Quick Project Snapshot
MRI brain parcellation based on data-driven methods
One of the Lab’s research interest is the use of brain connectivity information (and, in particular, in combining structural and functional connectivity information) to perform data-driven parcellation of the brain (i.e. sub-division of the brain structures into well-define parcels or regions of meaningful anatomical or functional significance). For example, we have recently demonstrated how the combination of structural connectivity, functional connectivity and dynamic connectivity can be exploited to parcellate the corpus callosum (one of the largest white matters structures in the human brain) (see figure). This white matter parcellation can be subsequently used, in combination with diffusion MRI fibre-tracking, to achieve cortical segregation (see figure). All these results are obtained in a data-driven way, without having to rely on a prior assumption of how the white matter or cerebral cortex is subdivided. Our Lab will continue to develop and optimise these type of connectivity-based parcellation methods, as well as to assess their role in various neurological disorders.
Calamante F, Smith RE, Liang X, Zalesky A, Connelly A. Track-weighted dynamic functional connectivity (TWdFC): a new method to study dynamic connectivity. In Proc. Annual Meeting of the Intl. Soc. Mag. Reson. Med. (ISMRM) 24 (2016), Singapore, p. 308.
Connectivity-based parcellation of corpus callosum. (a) Mid-sagittal section, with independent components (IC) involving the corpus callosum. Colours for each component were arbitrarily chosen to aid visualisation. (b) and (c) show cortical connections for tracks traversing each parcels, displayed as lateral sagittal slice (b), or from above (c).
MRI Blood Flow and Brain Connectivity Laboratory
Recent advances in MRI have revolutionised the way we investigate brain structure, brain function, and brain network connectivity. Our lab's main research interests include the development and application of MRI methods to measure cerebral blood flow (Perfusion MRI), super-resolution MRI methods based on diffusion MRI fibre-tracking (Super-Resolution Track-Weighted Imaging), as well as the role of these methods to study brain structural and functional connectivity.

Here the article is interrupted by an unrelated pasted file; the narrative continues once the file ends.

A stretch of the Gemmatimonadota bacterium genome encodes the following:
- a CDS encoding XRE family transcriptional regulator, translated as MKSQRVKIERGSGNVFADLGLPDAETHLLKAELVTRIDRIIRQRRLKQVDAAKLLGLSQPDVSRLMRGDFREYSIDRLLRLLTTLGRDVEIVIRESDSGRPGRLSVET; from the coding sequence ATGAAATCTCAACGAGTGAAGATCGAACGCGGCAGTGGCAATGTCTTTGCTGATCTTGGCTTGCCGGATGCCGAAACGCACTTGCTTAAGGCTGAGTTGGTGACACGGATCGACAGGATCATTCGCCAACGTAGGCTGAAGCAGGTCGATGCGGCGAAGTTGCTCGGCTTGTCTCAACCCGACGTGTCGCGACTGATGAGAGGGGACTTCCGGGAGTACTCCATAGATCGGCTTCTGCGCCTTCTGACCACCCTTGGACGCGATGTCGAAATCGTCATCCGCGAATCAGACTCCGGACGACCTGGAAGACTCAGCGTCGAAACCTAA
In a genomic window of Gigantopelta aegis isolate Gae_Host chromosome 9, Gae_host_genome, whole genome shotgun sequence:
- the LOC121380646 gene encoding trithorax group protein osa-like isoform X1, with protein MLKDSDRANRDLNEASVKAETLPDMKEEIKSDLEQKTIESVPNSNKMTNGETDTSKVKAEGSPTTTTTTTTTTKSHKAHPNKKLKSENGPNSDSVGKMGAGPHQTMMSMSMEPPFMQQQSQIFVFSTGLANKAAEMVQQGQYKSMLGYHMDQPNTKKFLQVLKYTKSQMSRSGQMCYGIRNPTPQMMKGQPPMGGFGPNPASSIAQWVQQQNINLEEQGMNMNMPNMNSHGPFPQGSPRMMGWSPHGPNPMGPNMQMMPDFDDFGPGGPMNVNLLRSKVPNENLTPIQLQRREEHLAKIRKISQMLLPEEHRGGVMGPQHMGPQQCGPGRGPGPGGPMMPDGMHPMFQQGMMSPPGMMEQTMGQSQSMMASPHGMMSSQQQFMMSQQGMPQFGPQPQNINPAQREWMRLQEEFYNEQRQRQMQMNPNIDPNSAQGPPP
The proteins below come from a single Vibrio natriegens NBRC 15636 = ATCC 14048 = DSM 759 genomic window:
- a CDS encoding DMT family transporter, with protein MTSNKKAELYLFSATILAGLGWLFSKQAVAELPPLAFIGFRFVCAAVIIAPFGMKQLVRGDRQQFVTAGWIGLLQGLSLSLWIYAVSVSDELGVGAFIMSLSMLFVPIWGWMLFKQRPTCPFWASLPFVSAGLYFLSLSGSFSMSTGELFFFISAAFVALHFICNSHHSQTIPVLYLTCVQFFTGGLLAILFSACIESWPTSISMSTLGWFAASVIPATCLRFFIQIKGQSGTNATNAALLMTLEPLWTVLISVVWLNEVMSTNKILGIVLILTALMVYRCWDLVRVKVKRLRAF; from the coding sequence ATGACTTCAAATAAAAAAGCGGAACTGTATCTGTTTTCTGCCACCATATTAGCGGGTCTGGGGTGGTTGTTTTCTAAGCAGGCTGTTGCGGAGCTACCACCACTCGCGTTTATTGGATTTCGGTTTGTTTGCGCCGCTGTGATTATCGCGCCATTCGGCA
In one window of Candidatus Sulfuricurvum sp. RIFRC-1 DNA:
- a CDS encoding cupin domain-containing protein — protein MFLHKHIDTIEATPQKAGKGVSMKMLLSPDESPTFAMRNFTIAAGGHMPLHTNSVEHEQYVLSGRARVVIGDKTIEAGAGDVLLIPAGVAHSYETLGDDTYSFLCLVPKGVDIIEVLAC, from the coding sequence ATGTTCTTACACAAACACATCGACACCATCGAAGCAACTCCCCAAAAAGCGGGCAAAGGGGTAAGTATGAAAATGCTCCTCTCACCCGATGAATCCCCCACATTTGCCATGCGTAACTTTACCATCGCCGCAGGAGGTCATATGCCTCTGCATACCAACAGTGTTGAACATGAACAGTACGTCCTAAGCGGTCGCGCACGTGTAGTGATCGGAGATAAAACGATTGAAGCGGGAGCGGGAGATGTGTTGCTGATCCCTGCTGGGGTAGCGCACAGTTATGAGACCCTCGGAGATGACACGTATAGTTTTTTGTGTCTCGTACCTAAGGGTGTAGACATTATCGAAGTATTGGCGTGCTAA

In particular, we specialise in the development of the two main Perfusion MRI techniques: Dynamic Susceptibility Contrast MRI (DSC-MRI) and Arterial Spin Labelling (ASL). The former is playing a key role in many clinical applications (e.g. stroke, tumours), while the latter provides a powerful quantitative tool to characterise functional connectivity.
Super-Resolution Track-Weighted Imaging provides a means to exploit the information from whole-brain diffusion MRI fibre-tracking to achieve image resolution not previously possible in the human brain in vivo. This method not only can generate images with exquisite image detail, but also provides a unique framework to combine structural and functional connectivity information, and therefore investigate the structural-function relationships in brain networks. Given that the pathophysiological basis of many brain disorders is related to abnormalities in the structural and/or functional connections, this method is expected to have a major role in clinical neuroscience.
All Projects by this LabPerfusion MRI: novel methods to image cerebral blood flow and brain functionSuper-resolution MRI methods for the Human Brain ConnectomeMapping myeloarchitecture using diffusion MRIMRI brain parcellation based on data-driven methodsMapping cerebral haematocrit using MRINovel MRI methods to study dynamic brain connectivity
The Florey is a world-leader in neuroimaging development and applied research. Both the Imaging and Epilepsy divisions specialise in advanced magnetic resonance imaging (MRI) methods development, especially related to diffusion MRI, perfusion MRI, and methods to study brain functional and structural connectivity. Functional MRI (fMRI) and simultaneous fMRI and electroencephalography (fMRI-EEG) methods development and application are also a major priority. Neuroimaging is also a crucial component of several studies undertaken in the Stroke division.